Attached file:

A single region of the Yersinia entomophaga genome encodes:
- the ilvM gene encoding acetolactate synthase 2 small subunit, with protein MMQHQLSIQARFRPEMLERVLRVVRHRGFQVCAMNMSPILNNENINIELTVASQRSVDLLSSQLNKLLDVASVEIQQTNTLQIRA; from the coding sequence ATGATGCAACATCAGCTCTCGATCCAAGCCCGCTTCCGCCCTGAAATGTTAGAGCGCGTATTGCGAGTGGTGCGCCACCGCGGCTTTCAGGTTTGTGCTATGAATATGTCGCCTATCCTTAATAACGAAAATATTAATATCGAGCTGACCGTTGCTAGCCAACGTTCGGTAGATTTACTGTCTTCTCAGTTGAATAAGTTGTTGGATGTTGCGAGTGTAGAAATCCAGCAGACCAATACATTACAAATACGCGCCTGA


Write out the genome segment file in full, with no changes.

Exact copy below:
A single region of the Yersinia entomophaga genome encodes:
- the ilvM gene encoding acetolactate synthase 2 small subunit, with protein MMQHQLSIQARFRPEMLERVLRVVRHRGFQVCAMNMSPILNNENINIELTVASQRSVDLLSSQLNKLLDVASVEIQQTNTLQIRA; from the coding sequence ATGATGCAACATCAGCTCTCGATCCAAGCCCGCTTCCGCCCTGAAATGTTAGAGCGCGTATTGCGAGTGGTGCGCCACCGCGGCTTTCAGGTTTGTGCTATGAATATGTCGCCTATCCTTAATAACGAAAATATTAATATCGAGCTGACCGTTGCTAGCCAACGTTCGGTAGATTTACTGTCTTCTCAGTTGAATAAGTTGTTGGATGTTGCGAGTGTAGAAATCCAGCAGACCAATACATTACAAATACGCGCCTGA